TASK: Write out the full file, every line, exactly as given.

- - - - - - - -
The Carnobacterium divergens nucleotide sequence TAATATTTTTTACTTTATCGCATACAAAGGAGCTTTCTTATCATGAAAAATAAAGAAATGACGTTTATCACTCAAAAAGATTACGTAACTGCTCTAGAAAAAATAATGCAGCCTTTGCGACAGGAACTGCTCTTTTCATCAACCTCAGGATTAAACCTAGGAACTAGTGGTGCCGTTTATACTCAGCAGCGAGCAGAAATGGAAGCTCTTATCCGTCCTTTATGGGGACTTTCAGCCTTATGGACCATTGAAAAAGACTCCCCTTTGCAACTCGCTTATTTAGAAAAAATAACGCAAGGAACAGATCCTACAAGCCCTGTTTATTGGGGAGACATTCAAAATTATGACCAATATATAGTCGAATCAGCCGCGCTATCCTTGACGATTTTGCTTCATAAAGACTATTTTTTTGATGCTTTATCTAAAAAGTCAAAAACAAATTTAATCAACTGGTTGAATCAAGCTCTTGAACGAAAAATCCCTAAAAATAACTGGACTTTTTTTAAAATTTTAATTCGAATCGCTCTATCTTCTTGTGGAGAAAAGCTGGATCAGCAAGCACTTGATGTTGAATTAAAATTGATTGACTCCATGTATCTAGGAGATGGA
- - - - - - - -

The Carnobacterium divergens nucleotide sequence TAATATTTTTTACTTTATCGCATACAAAGGAGCTTTCTTATCATGAAAAATAAAGAAATGACGTTTATCACTCAAAAAGATTACGTAACTGCTCTAGAAAAAATAATGCAGCCTTTGCGACAGGAACTGCTCTTTTCATCAACCTCAGGATTAAACCTAGGAACTAGTGGTGCCGTTTATACTCAGCAGCGAGCAGAAATGGAAGCTCTTATCCGTCCTTTATGGGGACTTTCAGCCTTATGGACCATTGAAAAAGACTCCCCTTTGCAACTCGCTTATTTAGAAAAAATAACGCAAGGAACAGATCCTACAAGCCCTGTTTATTGGGGAGACATTCAAAATTATGACCAATATATAGTCGAATCAGCCGCGCTATCCTTGACGATTTTGCTTCATAAAGACTATTTTTTTGATGCTTTATCTAAAAAGTCAAAAACAAATTTAATCAACTGGTTGAATCAAGCTCTTGAACGAAAAATCCCTAAAAATAACTGGACTTTTTTTAAAATTTTAATTCGAATCGCTCTATCTTCTTGTGGAGAAAAGCTGGATCAGCAAGCACTTGATGTTGAATTAAAATTGATTGACTCCATGTATCTAGGAGATGGA